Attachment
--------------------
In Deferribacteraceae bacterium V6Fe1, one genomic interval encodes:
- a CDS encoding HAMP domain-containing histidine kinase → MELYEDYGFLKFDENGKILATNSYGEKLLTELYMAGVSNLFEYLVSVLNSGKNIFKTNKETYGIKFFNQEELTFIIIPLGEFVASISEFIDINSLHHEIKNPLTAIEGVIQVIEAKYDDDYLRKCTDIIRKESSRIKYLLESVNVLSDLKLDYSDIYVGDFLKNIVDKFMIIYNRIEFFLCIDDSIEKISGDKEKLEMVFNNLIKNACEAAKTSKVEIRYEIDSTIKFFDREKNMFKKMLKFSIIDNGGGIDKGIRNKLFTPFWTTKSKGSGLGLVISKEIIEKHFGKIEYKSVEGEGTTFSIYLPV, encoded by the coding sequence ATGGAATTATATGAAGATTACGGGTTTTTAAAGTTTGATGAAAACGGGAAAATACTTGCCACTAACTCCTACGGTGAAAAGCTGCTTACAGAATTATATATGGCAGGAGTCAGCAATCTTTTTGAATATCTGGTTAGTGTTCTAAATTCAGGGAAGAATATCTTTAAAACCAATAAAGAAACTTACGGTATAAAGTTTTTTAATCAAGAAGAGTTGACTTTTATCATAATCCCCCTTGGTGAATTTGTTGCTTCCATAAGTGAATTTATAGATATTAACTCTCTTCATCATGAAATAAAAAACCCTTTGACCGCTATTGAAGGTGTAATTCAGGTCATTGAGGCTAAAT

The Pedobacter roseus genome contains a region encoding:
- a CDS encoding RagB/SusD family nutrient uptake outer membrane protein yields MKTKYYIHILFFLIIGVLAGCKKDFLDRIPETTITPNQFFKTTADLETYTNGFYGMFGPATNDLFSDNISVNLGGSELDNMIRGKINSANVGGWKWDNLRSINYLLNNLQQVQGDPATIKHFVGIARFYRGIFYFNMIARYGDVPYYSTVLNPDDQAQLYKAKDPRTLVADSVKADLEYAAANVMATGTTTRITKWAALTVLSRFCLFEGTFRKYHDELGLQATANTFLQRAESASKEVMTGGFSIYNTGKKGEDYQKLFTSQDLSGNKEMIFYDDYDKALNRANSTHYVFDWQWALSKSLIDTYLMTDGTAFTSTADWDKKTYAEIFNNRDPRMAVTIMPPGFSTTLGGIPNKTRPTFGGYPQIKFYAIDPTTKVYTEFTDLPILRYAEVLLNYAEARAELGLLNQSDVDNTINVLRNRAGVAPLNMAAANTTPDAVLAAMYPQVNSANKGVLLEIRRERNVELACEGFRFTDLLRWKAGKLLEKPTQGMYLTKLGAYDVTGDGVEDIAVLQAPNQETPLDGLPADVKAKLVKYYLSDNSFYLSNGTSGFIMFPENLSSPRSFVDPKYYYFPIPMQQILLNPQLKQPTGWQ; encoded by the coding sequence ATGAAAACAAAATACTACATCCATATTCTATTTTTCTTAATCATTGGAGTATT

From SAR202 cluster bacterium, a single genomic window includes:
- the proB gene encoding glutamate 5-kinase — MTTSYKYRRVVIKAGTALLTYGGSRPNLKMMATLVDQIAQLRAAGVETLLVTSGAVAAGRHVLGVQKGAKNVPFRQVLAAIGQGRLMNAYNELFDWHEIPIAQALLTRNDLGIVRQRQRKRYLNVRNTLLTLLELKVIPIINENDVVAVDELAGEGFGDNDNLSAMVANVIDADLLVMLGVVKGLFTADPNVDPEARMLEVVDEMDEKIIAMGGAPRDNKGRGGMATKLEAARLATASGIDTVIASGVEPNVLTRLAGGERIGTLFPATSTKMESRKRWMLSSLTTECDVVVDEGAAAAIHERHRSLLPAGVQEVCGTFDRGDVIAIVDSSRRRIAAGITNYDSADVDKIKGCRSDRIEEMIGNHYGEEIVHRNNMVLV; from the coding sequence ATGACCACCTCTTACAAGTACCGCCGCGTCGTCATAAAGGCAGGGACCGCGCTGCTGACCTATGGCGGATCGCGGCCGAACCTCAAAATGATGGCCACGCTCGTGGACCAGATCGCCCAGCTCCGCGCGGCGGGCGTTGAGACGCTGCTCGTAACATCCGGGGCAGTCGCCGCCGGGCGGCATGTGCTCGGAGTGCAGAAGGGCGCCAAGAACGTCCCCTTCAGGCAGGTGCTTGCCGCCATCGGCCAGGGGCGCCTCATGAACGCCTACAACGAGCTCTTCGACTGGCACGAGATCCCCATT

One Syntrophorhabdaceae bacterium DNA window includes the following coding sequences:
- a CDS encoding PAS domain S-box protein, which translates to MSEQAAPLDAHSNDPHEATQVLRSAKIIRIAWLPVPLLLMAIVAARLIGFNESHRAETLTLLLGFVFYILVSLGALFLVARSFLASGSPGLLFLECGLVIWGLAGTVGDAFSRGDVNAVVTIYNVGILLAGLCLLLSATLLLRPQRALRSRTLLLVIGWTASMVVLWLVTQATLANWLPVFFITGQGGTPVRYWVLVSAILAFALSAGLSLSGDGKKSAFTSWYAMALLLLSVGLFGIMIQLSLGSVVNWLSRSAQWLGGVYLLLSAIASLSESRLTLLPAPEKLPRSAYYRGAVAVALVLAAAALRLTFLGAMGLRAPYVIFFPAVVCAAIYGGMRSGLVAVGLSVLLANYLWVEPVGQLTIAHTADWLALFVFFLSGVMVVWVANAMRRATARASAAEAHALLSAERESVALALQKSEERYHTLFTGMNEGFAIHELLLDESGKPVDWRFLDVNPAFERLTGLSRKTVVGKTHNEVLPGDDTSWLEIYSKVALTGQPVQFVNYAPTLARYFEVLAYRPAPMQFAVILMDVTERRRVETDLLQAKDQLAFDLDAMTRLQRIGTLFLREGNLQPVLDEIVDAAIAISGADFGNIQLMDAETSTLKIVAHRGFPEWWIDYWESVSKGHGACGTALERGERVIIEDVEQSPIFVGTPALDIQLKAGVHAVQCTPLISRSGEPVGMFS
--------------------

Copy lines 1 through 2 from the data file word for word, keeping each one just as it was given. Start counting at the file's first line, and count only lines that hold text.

In Deferribacteraceae bacterium V6Fe1, one genomic interval encodes:
- a CDS encoding HAMP domain-containing histidine kinase → MELYEDYGFLKFDENGKILATNSYGEKLLTELYMAGVSNLFEYLVSVLNSGKNIFKTNKETYGIKFFNQEELTFIIIPLGEFVASISEFIDINSLHHEIKNPLTAIEGVIQVIEAKYDDDYLRKCTDIIRKESSRIKYLLESVNVLSDLKLDYSDIYVGDFLKNIVDKFMIIYNRIEFFLCIDDSIEKISGDKEKLEMVFNNLIKNACEAAKTSKVEIRYEIDSTIKFFDREKNMFKKMLKFSIIDNGGGIDKGIRNKLFTPFWTTKSKGSGLGLVISKEIIEKHFGKIEYKSVEGEGTTFSIYLPV, encoded by the coding sequence ATGGAATTATATGAAGATTACGGGTTTTTAAAGTTTGATGAAAACGGGAAAATACTTGCCACTAACTCCTACGGTGAAAAGCTGCTTACAGAATTATATATGGCAGGAGTCAGCAATCTTTTTGAATATCTGGTTAGTGTTCTAAATTCAGGGAAGAATATCTTTAAAACCAATAAAGAAACTTACGGTATAAAGTTTTTTAATCAAGAAGAGTTGACTTTTATCATAATCCCCCTTGGTGAATTTGTTGCTTCCATAAGTGAATTTATAGATATTAACTCTCTTCATCATGAAATAAAAAACCCTTTGACCGCTATTGAAGGTGTAATTCAGGTCATTGAGGCTAAAT